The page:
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California State University, Dominguez Hills
University of Wisconsin, Parkside
Latest update: May 19, 2000
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On Creativity and Structural Violence

On May 19, 2000, the following appeared on my poetry listserv:

"I am wondering if any of you have seen a piece of writing-- essay, quote from a larger work, anything -- that deals with the issue of tragedy not being an excuse for bad art.  I run across it all the time, where someone has written a bad, bad poem, but since it's about the death of his little sister, it's taboo to criticize it."

On May 19, 2000, I responded to that listserv:

"I don't see why it's taboo to criticize the poem. I should think it would be taboo to denigrate the tragedy, but the criticism could come in the positive form of talking about the feelings, and the artistic expression given to those feelings. My students often write poetry that can be improved by their own discourse together. Many of them are delighted to discover better techniques to express themselves."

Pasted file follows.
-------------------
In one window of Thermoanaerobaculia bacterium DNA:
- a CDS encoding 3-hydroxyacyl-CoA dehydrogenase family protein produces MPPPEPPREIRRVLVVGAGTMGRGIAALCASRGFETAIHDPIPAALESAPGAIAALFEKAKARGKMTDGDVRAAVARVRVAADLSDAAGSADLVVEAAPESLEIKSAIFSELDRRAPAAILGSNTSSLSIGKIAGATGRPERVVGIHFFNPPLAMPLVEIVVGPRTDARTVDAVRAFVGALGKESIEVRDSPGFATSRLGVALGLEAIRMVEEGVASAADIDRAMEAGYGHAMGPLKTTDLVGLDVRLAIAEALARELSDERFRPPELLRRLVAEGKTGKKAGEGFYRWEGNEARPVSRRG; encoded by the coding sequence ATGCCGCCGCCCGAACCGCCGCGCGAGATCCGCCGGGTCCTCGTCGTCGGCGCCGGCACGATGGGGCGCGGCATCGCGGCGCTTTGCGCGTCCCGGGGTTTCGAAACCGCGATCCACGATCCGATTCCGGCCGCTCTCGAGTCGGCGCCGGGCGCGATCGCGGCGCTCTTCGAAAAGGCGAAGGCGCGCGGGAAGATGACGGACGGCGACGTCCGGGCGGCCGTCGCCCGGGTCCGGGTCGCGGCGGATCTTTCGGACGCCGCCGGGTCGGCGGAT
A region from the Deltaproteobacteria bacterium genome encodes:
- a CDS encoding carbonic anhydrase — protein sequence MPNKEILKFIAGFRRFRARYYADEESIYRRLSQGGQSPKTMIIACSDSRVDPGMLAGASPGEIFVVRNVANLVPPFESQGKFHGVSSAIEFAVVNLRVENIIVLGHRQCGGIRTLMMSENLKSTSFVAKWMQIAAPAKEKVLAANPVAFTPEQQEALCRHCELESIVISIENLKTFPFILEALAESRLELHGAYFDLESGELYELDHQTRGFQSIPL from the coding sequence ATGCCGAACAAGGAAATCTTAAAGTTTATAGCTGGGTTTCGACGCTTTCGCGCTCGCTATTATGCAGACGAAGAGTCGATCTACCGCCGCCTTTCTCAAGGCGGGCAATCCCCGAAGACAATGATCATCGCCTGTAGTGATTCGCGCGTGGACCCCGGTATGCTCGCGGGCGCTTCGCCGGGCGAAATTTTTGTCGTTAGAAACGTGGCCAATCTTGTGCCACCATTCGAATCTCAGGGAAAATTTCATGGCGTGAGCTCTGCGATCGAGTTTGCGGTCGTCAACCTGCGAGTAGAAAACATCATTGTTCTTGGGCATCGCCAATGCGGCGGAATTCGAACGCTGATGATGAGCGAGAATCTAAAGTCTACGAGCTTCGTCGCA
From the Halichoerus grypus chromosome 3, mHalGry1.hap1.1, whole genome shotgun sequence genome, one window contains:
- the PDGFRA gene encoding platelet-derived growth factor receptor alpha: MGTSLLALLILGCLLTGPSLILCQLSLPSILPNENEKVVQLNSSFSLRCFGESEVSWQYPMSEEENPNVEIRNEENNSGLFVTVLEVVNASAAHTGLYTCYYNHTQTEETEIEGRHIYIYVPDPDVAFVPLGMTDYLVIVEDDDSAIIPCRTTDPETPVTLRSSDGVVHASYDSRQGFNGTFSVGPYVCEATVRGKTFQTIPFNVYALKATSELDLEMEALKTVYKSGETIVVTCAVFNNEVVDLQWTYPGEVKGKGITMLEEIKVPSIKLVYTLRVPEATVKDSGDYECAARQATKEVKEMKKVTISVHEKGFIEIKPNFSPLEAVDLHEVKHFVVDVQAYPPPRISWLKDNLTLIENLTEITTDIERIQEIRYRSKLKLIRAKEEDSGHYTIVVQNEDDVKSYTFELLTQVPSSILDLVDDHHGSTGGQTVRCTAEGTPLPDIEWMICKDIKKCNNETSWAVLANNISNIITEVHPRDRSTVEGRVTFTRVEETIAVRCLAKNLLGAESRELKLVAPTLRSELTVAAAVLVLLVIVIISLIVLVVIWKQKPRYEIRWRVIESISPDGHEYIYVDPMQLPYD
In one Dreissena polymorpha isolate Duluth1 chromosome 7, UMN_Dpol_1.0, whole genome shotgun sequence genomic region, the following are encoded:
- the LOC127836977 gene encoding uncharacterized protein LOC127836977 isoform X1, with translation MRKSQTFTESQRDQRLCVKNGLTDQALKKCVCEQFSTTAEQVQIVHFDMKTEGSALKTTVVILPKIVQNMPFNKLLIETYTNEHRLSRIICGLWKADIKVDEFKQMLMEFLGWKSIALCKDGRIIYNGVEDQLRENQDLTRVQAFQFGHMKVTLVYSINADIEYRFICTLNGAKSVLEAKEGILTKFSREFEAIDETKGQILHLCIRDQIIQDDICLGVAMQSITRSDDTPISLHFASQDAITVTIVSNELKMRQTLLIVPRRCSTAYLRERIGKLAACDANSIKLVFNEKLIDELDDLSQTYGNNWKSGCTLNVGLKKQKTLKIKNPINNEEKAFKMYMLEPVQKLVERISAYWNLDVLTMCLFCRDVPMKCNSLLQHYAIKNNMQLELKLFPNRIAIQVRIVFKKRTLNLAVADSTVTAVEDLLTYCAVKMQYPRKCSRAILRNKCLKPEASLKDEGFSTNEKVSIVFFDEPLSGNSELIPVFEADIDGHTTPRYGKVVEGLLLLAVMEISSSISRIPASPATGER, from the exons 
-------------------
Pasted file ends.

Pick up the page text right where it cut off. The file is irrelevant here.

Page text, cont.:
See the structural violence in the unstated assumption that criticism is negative. This belies all our concepts of collaborative work, team play, and collegiality. Artists share with other artists, scholars with other scholars, and the team coordinates its efforts to produce most great works. You may think of theory as coming from a single scholar, but read the acknowledgments. You will see that most authors have an entire circle of colleagues who "criticize" their manuscripts as they write.

John Donne: "No man is an island."